Discussion in 'Off Topic' started by Ratman, Jan 27, 2010.
Kinda depends on the size of the circle but even then its a pretty high number...
It is infinite because even if you reach a diameter infinitesimally thin you can just half it. Remember, we are not physically creating diameters, just theoretically. Lines of symmetry take up no space, they are superimposed on the image by the mind.
In any case it is possible to get a 'line' that has no width. It is a non-traditional line, but it still counts. A cut through the circle still is a line. Just don't start referring to it as two semi circles, you can still call it a circle. And then you continually cut it into sectors. Infinite lines of symmetry.
Points take up no space in a 2D plane or 3D space and neither do lines. Numbers become infinitesimally small while approaching zero. A circle has an infinite number of lines of symmetry. That's basic math.
Wrong a line has no width to begin with, any line that has width is not a line, but a 2d shape. So lines have no width, circles have an infinite number of lines of symmetry, and this does not change as it changes size, by definition a circle has an infinite number.
Wouldn't a circle have zero? Maybe I'm misunderstanding the question but lines of symmetry refer to lines, correct? Lines are defined by length? Circles are made up of an infinite amount of points equidistant from the one directly across from it? So where are the lines?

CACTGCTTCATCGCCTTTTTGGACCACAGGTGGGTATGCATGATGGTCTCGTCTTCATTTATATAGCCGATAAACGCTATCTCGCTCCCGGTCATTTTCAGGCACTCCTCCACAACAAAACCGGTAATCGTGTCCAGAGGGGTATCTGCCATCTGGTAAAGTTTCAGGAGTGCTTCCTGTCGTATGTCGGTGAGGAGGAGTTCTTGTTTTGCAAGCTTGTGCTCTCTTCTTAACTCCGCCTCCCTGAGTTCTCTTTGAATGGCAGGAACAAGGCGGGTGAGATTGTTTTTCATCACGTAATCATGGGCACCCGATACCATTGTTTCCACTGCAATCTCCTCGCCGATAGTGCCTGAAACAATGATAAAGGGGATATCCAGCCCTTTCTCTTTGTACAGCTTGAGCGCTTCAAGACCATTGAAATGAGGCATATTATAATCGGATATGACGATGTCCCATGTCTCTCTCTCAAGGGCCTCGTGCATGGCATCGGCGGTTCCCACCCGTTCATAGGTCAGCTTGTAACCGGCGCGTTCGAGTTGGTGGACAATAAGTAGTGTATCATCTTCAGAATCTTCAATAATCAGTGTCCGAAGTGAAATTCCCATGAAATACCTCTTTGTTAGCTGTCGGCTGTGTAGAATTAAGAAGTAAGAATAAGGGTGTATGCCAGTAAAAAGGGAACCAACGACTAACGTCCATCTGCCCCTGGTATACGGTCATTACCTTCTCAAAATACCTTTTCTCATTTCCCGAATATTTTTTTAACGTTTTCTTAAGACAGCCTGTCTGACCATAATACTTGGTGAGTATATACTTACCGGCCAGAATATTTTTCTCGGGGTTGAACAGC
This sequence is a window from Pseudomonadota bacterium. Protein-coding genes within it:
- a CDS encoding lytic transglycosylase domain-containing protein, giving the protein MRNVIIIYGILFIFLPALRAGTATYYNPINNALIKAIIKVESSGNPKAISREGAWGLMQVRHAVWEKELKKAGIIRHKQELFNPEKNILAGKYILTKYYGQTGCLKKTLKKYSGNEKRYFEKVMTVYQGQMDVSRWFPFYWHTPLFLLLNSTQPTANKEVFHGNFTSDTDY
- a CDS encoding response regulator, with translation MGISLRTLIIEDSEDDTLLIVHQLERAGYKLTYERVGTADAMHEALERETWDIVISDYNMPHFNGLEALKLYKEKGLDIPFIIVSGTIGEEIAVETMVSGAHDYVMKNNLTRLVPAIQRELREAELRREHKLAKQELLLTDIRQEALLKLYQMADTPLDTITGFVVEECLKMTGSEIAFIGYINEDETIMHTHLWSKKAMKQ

That's a line segment. From my understanding, lines are infinitely long.
Yes lines are infinitely long.
well it all depends on the size of the circle and the width of the lines,
but it is a very high number if it does stop,
its like trying to count all the stars, it will take forever, and you will prob fail, or if you do count em all you have a sad life
Lines can't have width or they're rectangles.
A line is a circle of infnite curvature and radius. That is the definition of a line.
I understand that this is irrelevant, but; is there a difference between that definition and the one that indicates a line is a figure that is straight, infinitely long and infinitely thin? Each definition produces the same figure, right?
I am aware. If you'd like I'll rephrase it - lines are defined by length.
Don't they have the ability to turn since one of the things a line can be is a trace of a moving point? Lines at their simplest are just infinite lengths with no width or depth.
The graph of x^2 is a line - right?